13 January 1999
‘BSE risk cattle sent for beef’
By FWi staff
ALLEGATIONS are being investigated that cattle at risk from BSE have been presented for slaughter, for human consumption, at abattoirs in Shropshire.
Shropshire County Councils trading standards department is investigating 22 separate cases where it is alleged cattle over 30 months old were sent to local abattoirs.
The Government prohibited the human consumption of beef from cattle over the age of 30 months as a “market support measure” in the wake of BSE.
But the measure also removes from the food chain older animals which are those most likely to have developed a significant amount of BSE in their tissue.
Councillor Peter Phillips, who chairs the Shropshires community and economic services committee, said:
“Those breaking laws designed to restore consumer confidence in the safety of British beef are misleading others to gain a short term financial advantage.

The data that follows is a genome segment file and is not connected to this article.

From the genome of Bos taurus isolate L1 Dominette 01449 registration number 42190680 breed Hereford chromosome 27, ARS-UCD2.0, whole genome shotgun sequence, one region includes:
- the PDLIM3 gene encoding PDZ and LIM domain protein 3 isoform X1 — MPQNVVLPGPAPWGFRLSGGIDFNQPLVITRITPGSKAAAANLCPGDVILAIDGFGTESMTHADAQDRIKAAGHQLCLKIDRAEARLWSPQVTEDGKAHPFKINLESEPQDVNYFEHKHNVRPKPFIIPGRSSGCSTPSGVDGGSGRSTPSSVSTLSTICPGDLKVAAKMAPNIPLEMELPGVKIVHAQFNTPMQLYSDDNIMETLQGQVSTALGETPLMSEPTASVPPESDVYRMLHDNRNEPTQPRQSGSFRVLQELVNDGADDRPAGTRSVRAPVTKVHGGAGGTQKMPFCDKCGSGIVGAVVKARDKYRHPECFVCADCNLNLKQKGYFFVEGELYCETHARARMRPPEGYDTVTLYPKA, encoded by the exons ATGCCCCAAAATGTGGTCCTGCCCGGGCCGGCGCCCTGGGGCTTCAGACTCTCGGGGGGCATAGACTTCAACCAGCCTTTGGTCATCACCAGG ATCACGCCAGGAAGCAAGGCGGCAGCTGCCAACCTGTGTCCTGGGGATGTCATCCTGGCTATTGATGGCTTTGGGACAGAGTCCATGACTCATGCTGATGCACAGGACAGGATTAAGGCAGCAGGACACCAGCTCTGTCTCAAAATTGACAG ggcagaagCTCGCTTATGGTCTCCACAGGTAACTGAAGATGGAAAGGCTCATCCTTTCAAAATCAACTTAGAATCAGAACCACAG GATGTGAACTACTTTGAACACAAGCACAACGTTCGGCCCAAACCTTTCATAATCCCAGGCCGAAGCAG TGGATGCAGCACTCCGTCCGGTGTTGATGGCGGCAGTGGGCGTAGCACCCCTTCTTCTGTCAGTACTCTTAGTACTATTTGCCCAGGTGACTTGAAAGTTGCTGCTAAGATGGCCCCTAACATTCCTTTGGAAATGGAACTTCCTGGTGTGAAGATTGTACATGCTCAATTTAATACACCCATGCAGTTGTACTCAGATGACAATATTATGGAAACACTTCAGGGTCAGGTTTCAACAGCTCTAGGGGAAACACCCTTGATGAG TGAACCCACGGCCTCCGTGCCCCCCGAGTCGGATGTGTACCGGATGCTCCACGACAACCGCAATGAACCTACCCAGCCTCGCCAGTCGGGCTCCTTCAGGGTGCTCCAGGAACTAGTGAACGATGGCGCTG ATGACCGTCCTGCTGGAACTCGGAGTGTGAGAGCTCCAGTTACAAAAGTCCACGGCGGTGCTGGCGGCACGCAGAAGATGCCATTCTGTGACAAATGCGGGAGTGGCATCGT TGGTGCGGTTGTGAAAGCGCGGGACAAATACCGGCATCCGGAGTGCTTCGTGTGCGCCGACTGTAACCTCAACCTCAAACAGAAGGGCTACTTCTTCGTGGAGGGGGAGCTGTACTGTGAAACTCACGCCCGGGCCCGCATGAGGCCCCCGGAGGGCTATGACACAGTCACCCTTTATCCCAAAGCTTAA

“They are also placing at risk the credibility of the various control mechanisms in place to demonstrate to the world that British beef is safe.”
David Walker, the countys chief trading standards officers, said: “Given the disastrous effect of the BSE crisis on Shropshires economy we take a very serious view of this type of allegation.”
“In some cases documents have been falsified or inaccurate proof of age has been provided when presenting the cattle for slaughter for human consumption.”
John Newall, a senior regional officer for the National Farmers Union, said the revelation was shocking that cattle at risk from BSE could have been slaughtered.
“From our point of view in the NFU this is extremely worrying,” he said. “We do not and cannot condone any illegal acts that may be carried out.”
The news comes days after a Shropshire farmer was jailed for nine months after submitting ineligible calves to the Calf Processing Aid Scheme.